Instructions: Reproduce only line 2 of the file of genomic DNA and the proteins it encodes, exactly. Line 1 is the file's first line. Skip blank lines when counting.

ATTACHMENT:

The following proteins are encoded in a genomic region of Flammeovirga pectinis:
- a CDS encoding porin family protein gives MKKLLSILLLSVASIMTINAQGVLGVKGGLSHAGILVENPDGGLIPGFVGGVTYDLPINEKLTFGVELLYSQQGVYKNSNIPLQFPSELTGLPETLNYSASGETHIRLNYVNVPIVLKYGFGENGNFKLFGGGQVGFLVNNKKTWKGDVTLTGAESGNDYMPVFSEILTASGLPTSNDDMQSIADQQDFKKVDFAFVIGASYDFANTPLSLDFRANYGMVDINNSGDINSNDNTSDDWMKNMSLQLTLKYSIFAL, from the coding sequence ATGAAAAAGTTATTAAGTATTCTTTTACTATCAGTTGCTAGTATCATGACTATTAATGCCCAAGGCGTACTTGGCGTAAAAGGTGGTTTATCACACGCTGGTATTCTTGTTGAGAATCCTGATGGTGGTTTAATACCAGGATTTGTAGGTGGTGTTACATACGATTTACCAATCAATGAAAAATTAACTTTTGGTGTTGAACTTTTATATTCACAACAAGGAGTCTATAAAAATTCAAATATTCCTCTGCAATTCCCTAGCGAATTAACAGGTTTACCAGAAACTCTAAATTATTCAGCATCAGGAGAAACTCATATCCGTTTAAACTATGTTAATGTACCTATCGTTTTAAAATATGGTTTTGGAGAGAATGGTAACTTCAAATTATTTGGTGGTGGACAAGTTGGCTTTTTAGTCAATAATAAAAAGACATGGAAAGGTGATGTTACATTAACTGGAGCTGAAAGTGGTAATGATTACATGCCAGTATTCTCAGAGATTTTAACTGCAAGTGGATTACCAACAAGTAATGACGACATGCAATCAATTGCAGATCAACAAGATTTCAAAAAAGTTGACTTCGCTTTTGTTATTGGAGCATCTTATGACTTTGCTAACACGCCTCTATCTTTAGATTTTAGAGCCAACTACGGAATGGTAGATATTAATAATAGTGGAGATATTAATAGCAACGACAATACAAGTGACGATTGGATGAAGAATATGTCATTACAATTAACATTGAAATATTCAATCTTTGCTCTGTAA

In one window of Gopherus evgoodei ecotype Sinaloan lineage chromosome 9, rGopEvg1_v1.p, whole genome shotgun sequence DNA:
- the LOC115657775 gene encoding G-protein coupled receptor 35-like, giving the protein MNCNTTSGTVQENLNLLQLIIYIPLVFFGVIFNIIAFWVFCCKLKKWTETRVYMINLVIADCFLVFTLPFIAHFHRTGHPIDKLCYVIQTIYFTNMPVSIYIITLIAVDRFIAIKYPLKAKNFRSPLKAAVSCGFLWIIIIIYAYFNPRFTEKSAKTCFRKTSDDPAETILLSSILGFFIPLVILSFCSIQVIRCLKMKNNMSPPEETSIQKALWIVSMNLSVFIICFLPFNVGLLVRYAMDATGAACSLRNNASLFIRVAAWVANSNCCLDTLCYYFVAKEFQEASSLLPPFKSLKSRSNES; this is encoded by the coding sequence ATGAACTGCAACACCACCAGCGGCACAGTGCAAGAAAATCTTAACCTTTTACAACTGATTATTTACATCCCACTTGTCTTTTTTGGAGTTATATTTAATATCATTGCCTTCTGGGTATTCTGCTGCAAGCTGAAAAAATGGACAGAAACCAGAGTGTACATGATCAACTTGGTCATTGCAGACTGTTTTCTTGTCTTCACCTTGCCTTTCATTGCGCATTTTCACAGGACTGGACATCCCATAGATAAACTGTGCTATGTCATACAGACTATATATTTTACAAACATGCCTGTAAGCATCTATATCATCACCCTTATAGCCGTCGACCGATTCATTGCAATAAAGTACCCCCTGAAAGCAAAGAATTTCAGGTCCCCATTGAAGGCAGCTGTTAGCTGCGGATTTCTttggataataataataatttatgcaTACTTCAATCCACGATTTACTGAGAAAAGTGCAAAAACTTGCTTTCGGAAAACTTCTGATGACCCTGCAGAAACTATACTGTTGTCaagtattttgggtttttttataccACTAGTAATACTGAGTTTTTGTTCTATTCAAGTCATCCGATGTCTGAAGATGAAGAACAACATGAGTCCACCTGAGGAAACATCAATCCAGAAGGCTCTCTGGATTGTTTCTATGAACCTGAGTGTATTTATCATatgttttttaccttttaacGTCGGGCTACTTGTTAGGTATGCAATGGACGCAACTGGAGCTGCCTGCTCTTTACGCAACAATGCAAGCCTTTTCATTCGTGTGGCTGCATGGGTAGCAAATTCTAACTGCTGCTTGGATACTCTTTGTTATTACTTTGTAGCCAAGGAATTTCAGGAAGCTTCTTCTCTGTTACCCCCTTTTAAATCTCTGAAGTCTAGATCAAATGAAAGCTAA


- a CDS encoding porin family protein gives MKKLLSILLLSVASIMTINAQGVLGVKGGLSHAGILVENPDGGLIPGFVGGVTYDLPINEKLTFGVELLYSQQGVYKNSNIPLQFPSELTGLPETLNYSASGETHIRLNYVNVPIVLKYGFGENGNFKLFGGGQVGFLVNNKKTWKGDVTLTGAESGNDYMPVFSEILTASGLPTSNDDMQSIADQQDFKKVDFAFVIGASYDFANTPLSLDFRANYGMVDINNSGDINSNDNTSDDWMKNMSLQLTLKYSIFAL, from the coding sequence ATGAAAAAGTTATTAAGTATTCTTTTACTATCAGTTGCTAGTATCATGACTATTAATGCCCAAGGCGTACTTGGCGTAAAAGGTGGTTTATCACACGCTGGTATTCTTGTTGAGAATCCTGATGGTGGTTTAATACCAGGATTTGTAGGTGGTGTTACATACGATTTACCAATCAATGAAAAATTAACTTTTGGTGTTGAACTTTTATATTCACAACAAGGAGTCTATAAAAATTCAAATATTCCTCTGCAATTCCCTAGCGAATTAACAGGTTTACCAGAAACTCTAAATTATTCAGCATCAGGAGAAACTCATATCCGTTTAAACTATGTTAATGTACCTATCGTTTTAAAATATGGTTTTGGAGAGAATGGTAACTTCAAATTATTTGGTGGTGGACAAGTTGGCTTTTTAGTCAATAATAAAAAGACATGGAAAGGTGATGTTACATTAACTGGAGCTGAAAGTGGTAATGATTACATGCCAGTATTCTCAGAGATTTTAACTGCAAGTGGATTACCAACAAGTAATGACGACATGCAATCAATTGCAGATCAACAAGATTTCAAAAAAGTTGACTTCGCTTTTGTTATTGGAGCATCTTATGACTTTGCTAACACGCCTCTATCTTTAGATTTTAGAGCCAACTACGGAATGGTAGATATTAATAATAGTGGAGATATTAATAGCAACGACAATACAAGTGACGATTGGATGAAGAATATGTCATTACAATTAACATTGAAATATTCAATCTTTGCTCTGTAA